This is one of my traditional preparatory posts for Tech Field Day 18.
Datera hired a bunch of new senior executives in 2018. In January, it got a new CTO in Hal Woods, then in May Narasimha Valiveti was hired as VP of Engineering and Product. June brought a new Chief Marketing Officer in Chris Cummings, and in December Guy Churchward took over as CEO after joining the board in August.
That’s a lot of new people in key roles, which suggests either a change in focus and direction (the infamous pivot), or the need to get some more experience in to take things to the next stage after reaching an inflexion point of growth. I suspect a little of both, and the changes appear to be working.
Founder and President (and now ex-CEO) Marc Fleischmann blogged about Datera’s growth, and the figures sound encouraging. 240% revenue growth and 133% customer number growth in six months (albeit off a small base) is a good start to some traction. Datera has built out a solid list of partnerships, including newly announced partnership with HPE.
Datera sells storage software. Originally aimed at service providers, it supports API-driven intent-based provisioning and employed a lot of smarts to lay out where storage would actually come from. My notes indicate I last spoke to the company in November of 2017 and Fleischmann told me Datera was doubling revenue every quarter. It was doing well with low-latency storage requirements for workloads like CDNs and edge-cloud locations. Stateful data portability was also a helpful feature, given the software provided a nice abstraction away from hardware.
The kinds of companies that need this sort of abstraction above hardware tend to be service providers and telcos, and some large enterprises. The ones that choose startups like Datera tend to have significant challenges that the more traditional storage providers aren’t a good fit for, and that seems to have been a sweet spot for Datera as well.
Outside of specific use-cases, most organisations prefer to consume software-defined storage as-a-service via their cloud provider. Think S3, or whatever is attached to your compute instances in your cloud provider. Maybe you add some additional block storage if the amount available in the pre-packaged instance isn’t enough. So far, uptake of “add on” storage (such as NetApp’s Cloud Volumes that I mentioned in my prep post) seems to be fairly limited.
The other major use of software-defined storage in enterprise is HCI, such as VSAN or Nutanix, but here it’s so tightly coupled to the hardware that it’s functionally the same as the storage software you get when you buy storage hardware. Raw disk (or flash) isn’t much use without software to drive it, after all. Yes, it’s abstracted a little away from the hardware into the cluster, but that’s basically just moving the abstraction boundary up a level from the JBOD RAID array to the servers. You could even consider it as moving compute into the JBOD enclosure if you draw the enclosure boundary around the clusters.
The flexibility of software starts to come into its own once you hit a certain amount of scale, such as in a service provider (providing multi-tenant storage to lots of customers) or a large enterprise (especially IT shared services setups that logically function like service providers). The physical devices become so numerous that you’re essentially always replacing or fixing some of them, and so the service you’re providing (storage) needs to stay up while the replacements happen. This is the principle behind everything from RAID to HA to cluster to BCP to Kubernetes to cloud. Prior to that point, you don’t have a big enough problem to invest in the processes and automation required to run things that way, so the more manual way is annoying, but good enough to keep you going.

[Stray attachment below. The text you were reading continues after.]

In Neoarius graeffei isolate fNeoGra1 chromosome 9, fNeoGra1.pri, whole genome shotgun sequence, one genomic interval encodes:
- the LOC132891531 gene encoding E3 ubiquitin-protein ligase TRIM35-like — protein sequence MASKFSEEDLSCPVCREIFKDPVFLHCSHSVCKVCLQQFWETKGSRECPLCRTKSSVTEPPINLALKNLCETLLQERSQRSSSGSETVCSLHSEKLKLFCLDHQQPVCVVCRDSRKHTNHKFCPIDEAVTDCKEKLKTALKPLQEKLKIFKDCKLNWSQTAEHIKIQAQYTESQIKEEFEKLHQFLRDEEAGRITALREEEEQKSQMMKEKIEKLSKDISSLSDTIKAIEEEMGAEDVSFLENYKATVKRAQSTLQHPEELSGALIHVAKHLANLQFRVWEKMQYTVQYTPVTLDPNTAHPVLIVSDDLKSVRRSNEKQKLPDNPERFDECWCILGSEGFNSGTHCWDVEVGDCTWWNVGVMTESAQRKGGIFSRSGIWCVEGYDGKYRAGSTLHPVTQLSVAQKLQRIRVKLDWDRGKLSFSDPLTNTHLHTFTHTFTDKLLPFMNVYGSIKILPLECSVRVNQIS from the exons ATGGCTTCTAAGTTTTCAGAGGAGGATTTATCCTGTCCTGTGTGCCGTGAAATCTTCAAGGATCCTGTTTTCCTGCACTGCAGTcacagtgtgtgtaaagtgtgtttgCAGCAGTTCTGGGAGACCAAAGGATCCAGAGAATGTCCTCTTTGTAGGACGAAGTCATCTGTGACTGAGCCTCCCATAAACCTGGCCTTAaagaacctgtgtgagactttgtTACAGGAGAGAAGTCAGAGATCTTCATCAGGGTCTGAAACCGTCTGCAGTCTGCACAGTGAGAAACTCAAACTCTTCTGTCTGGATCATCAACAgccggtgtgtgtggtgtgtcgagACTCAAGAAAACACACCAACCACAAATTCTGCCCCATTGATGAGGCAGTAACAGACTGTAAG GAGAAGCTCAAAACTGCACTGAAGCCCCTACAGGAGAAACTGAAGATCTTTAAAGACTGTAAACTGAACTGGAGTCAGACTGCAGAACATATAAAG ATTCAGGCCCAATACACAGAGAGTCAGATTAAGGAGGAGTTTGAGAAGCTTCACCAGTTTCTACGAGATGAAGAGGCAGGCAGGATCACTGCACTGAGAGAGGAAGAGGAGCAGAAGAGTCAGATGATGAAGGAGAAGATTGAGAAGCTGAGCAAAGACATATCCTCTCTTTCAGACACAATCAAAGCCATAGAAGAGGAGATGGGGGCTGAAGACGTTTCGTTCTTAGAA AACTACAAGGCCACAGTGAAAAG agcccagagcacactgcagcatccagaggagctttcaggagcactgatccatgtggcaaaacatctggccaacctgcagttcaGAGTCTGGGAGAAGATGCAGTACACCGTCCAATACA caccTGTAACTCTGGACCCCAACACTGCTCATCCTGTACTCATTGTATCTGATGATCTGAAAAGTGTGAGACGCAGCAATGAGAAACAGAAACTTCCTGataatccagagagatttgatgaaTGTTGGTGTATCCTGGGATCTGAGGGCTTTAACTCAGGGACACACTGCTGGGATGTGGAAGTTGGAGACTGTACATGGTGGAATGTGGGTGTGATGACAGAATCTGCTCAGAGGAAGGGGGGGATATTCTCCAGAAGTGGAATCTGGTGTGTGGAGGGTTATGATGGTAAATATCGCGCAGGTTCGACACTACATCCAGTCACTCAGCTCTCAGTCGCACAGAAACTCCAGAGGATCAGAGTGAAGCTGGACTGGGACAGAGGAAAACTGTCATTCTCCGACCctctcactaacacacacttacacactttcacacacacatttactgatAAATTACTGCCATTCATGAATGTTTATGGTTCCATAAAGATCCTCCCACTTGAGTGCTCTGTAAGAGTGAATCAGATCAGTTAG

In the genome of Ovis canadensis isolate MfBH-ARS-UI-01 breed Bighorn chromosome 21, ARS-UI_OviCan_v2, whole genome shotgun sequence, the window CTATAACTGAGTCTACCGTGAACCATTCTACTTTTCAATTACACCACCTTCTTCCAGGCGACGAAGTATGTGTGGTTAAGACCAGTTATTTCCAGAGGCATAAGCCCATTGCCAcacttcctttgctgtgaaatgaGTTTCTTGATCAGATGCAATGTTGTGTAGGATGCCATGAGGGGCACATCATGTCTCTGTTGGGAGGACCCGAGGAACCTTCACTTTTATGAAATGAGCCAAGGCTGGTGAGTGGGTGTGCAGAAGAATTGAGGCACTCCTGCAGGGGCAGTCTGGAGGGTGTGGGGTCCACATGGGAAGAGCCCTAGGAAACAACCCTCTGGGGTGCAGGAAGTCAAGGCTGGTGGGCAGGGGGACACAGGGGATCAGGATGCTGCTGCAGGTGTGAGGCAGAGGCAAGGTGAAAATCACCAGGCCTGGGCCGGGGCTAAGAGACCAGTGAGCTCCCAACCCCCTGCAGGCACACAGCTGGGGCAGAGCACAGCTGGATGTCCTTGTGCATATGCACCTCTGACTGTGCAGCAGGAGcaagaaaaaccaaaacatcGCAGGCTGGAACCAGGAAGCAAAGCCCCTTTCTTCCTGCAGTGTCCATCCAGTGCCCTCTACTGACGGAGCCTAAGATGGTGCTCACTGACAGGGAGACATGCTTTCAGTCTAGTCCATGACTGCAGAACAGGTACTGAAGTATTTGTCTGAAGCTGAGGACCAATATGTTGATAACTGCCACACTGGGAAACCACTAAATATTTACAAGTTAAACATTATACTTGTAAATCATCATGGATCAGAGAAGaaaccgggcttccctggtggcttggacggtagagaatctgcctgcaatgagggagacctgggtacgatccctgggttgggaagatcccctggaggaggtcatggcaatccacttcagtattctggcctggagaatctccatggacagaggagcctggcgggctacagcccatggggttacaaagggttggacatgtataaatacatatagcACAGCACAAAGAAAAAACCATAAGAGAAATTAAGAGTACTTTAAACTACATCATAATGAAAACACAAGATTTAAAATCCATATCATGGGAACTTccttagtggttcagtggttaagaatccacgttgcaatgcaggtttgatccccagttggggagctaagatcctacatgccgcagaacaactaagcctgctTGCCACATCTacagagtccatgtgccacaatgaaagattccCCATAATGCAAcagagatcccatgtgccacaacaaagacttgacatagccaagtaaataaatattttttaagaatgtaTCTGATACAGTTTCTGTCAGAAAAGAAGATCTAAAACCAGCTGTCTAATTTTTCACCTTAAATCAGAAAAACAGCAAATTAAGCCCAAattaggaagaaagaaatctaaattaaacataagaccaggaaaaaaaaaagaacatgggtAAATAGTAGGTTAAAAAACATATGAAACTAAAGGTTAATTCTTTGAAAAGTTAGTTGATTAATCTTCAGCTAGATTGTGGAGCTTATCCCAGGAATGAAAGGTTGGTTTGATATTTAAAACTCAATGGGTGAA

Generally organisations have to go quite a ways past the good enough phase and well into everything is on fire before they decide to change. There’s enough social pressure out there now that Automation is Good Actually that the naysayers and people who insisted that Things Are Different Here are becoming less influential. It’s still relatively early, but it does feel like the major initial barriers have been cleared and it’s now just a matter of time. Much as cloud is no longer a dirty word, but neither is it a religion you have to convert to. It’s just a technology tool you use when appropriate, and there’s a lot better information available now about what appropriate actually means.
The push towards the DevOps style of operating IT lends itself towards software-based options like Datera. All the hardware-centric storage vendors have gotten on the RESTful API bus, so the distinction between hardware- and software-defined is getting pretty blurry. That’s both a blessing and a curse for Datera; software-defined storage stops being weird but it also stops being special, so standing out from a traditional (and better known) vendor becomes more challenging. Datera’s advantage is that it doesn’t have legacy baggage to slow it down, and it can use traditional vendors (like with its partnership with HPE) to help buy credibility and get into larger enterprises that feel nervous about using startups.
I expect we’ll see some new product/feature announcements from Datera, as they’ve scheduled a couple of Tech Field Day appearances this year, and the new management has been dropping hints for several months about things they’ve been working on.
Disclosure: Datera was a past customer of PivotNine.
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